Scott Carlin is a student of the “Magic Moment” in online retailing. He knows when a shopper needs to be left alone and when she wants help – knowing that difference makes all the difference.
Scott is Regional Vice President, North American Sales, Optimization Solutions, for ATG. Formerly Scott was VP of Sales for Instantservice, a company whose technology platform supports live chat interaction for online customers. Instantservice was recently acquired by ATG. As the leading provider of personalized cross-channel commerce software and services, ATG works with more than 900 leading brands to maximize sales and create lifetime customers across the Web, contact center, mobile, social media, and in-store channels.
GR: Scott, you have been at the center of the so-called Chat revolution since it began. Tell us a little about how it has evolved and where it is now.
SC: Well, as with many things that are technology-based, the capability was there before the user was ready for it.
GR: Sounds like a technology variation on the old adage about being able to lead a horse to water but not being able to make him drink.
SC: In this case we needed a critical mass, enough users comfortable with the idea and the technology, to participate.
GR: So there was a learning curve involved.
SC: Yes, there was, but there was another factor accelerating acceptance on the part of the user – the simultaneous explosion of the mobile application.
GR: Suddenly everyone began texting each other.
SC: And chatting with a sales or customer service rep online became simply an extension of that phenomenon. Chat has become expected by the customer as a routine part of the sales and service process. The exception to the rule has become the rule.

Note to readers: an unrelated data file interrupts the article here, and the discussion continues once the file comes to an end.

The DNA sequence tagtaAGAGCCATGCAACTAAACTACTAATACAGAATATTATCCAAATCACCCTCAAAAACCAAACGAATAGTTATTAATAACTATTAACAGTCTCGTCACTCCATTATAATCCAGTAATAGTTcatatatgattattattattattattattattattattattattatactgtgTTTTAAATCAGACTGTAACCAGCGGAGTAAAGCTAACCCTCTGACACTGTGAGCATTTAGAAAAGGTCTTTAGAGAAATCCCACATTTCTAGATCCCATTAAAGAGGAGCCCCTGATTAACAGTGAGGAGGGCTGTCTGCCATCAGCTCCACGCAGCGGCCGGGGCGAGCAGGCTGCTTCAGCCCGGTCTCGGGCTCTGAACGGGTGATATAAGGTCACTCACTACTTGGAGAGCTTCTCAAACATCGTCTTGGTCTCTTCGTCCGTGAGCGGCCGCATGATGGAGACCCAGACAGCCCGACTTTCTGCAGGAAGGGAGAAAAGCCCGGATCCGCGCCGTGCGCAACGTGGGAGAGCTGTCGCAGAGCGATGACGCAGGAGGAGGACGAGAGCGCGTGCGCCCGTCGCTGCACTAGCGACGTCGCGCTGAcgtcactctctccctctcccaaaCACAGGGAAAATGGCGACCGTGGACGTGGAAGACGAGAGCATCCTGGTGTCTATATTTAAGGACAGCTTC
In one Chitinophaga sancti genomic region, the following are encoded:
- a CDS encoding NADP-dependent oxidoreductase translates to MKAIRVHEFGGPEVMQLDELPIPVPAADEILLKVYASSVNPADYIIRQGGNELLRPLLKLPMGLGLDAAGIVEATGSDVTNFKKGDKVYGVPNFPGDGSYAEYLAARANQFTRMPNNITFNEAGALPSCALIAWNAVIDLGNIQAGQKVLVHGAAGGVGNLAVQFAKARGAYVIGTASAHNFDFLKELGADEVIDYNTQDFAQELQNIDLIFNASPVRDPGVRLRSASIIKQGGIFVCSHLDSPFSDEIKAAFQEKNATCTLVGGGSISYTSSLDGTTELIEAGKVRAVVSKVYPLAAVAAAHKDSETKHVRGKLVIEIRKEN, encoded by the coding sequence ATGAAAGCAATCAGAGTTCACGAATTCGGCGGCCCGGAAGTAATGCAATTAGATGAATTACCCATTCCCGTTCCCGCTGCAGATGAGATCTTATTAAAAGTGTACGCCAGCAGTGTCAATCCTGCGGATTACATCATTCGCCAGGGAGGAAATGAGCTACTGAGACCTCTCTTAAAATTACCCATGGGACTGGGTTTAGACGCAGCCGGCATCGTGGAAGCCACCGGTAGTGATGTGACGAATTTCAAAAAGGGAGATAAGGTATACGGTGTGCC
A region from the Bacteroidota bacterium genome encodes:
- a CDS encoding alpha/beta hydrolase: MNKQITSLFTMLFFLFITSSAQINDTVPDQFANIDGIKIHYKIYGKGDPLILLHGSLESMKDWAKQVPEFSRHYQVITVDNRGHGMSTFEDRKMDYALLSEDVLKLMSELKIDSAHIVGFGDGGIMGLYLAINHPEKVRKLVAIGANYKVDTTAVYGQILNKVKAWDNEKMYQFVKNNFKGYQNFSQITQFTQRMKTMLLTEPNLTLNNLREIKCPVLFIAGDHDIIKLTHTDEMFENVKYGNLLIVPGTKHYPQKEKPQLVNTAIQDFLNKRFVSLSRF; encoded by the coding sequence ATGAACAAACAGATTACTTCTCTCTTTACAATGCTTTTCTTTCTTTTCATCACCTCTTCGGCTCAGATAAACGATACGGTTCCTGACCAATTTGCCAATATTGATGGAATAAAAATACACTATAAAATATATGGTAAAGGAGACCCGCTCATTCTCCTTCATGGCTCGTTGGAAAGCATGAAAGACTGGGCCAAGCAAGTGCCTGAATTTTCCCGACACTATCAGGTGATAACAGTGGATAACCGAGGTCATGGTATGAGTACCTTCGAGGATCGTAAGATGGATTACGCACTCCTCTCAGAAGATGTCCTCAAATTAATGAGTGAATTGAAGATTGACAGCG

GR: Talk some about that “Magic Moment.”
SC: Here is what we have learned about click behavior. When you look at how people shop online you begin to notice certain patterns and you learn when a potential customer will welcome help and when they feel it is intrusive.
GR:The way an observant sales clerk in a shop might let a person shop unassisted until it becomes obvious in some way that help would be welcomed.
SC: Exactly. When that shopper appears online they want to be left alone to browse or search on their own for awhile. There is an art to knowing when the moment to offer help arrives. There is also a science to it, the study of click behavior can predict pretty accurately how long the customer wants to be left alone and when an offer to chat will be welcomed.
GR: And that’s the “Magic Moment?”
SC: It is when the “Magic Moment” begins. Again, studying click behavior tells you how long the moment lasts – it will be different for different kinds of shopping.
GR: So longer or shorter depending on the complexity of the product?
SC: And on other variables as well. Studying click behavior for a particular type of product and the kinds of shopper that the product attracts will reveal overall patterns that can be used to determine when the moment is right.
GR:I think we have just uncovered the tip of the iceberg. Can we continue this conversation for another episode?
SC: Be glad to.